A Man Saying No
“What is a rebel? A man who says no.” (Albert Camus, The Rebel) Black Boy is more than a mere autobiography, dealing with a man during the time of Jim Crow laws. Indeed, though the book is generally advertised as such, the greater theme here is not of the black man versus the white; it is of Richard’s fight against adversity, and the prevalent and constraining attitudes of not just his time, or the “White South”, but of the attitude of conformity throughout all time. Richard develops from birth to become a nonconformist; a rebel, and we can see this attitude throughout his whole life. As a child, he refuses to simply follow orders if they make no sense to him; for this, he is lashed repeatedly. As he grows older, he begins to recognize why he refuses to conform, instead of doing so instinctively, clashing with his uncles and grandmother. Later on, as a man, he flees to the North, becoming a writer, and eventually joining the Communists of America. But even there, he finds an air of conformity; even amongst the rebels and outcasts of Marxist America, there is a game of politics, which one must conform to, or lose to the system by. Richard Wright is a man of principles, and of nonconformity, which leads him to clash, pity, and hold those who have given into the system in contempt.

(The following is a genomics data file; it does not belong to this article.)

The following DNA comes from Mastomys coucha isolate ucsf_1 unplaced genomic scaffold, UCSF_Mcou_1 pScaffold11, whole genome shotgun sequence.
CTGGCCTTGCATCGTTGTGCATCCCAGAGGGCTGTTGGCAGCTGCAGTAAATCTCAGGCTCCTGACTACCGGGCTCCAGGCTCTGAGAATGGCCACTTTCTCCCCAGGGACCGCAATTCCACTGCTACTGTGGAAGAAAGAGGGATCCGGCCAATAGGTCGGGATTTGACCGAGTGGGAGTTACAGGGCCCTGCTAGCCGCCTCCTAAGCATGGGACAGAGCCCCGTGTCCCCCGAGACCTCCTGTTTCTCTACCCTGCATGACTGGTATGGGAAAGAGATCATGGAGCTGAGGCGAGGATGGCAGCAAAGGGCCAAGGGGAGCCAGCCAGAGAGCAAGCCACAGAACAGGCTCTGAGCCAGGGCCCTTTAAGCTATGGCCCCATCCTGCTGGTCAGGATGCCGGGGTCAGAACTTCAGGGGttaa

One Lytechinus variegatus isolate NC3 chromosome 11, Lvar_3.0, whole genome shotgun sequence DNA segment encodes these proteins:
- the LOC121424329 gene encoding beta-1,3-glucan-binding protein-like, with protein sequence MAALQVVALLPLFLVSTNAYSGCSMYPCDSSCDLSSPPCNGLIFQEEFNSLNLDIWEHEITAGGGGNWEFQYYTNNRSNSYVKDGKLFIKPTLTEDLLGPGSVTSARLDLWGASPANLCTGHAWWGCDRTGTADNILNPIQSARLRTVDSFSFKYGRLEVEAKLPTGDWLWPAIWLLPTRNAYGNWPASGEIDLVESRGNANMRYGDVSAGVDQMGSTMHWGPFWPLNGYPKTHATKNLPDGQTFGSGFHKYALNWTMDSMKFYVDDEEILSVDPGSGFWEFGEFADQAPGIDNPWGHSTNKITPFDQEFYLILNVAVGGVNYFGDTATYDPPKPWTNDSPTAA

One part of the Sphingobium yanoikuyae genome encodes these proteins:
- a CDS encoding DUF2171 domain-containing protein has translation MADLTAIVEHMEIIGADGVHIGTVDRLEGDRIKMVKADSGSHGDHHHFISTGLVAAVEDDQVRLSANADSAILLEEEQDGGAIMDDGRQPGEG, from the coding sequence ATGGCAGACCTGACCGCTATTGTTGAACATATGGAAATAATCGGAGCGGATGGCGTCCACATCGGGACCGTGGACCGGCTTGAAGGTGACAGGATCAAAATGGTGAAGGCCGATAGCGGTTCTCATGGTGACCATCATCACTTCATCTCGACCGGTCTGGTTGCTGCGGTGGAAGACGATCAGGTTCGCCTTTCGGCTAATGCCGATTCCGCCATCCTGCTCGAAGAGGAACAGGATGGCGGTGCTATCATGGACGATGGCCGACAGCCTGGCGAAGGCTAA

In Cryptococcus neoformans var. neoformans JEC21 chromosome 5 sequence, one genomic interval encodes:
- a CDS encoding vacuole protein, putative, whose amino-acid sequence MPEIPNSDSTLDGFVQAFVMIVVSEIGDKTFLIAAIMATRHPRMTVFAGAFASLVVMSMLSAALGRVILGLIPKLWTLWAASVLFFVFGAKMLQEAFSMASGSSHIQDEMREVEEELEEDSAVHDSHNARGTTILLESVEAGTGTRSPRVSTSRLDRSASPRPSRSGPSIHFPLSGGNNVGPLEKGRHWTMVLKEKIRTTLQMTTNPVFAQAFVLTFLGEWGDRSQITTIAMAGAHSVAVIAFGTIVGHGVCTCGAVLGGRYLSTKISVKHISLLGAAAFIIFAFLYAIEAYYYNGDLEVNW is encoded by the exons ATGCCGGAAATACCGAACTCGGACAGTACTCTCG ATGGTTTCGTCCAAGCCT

Richard Wright is very much both a product of the times, as well as his upbringing and attitude. It is very often said that a child’s personality is mostly determined by the age of four. Nothing is more true with Richard Wright. The resounding impact his father and mother have on him can be seen throughout the whole book. In many ways, his mother and father act as antitheses of each other: one acting as the moral figure, teaching Richard morality, and the strength to hold onto it, while the other acts as a figure of repression, the force which Richard will rebel against for his whole life. This relationship is established most strongly by Richard’s killing of the cat...
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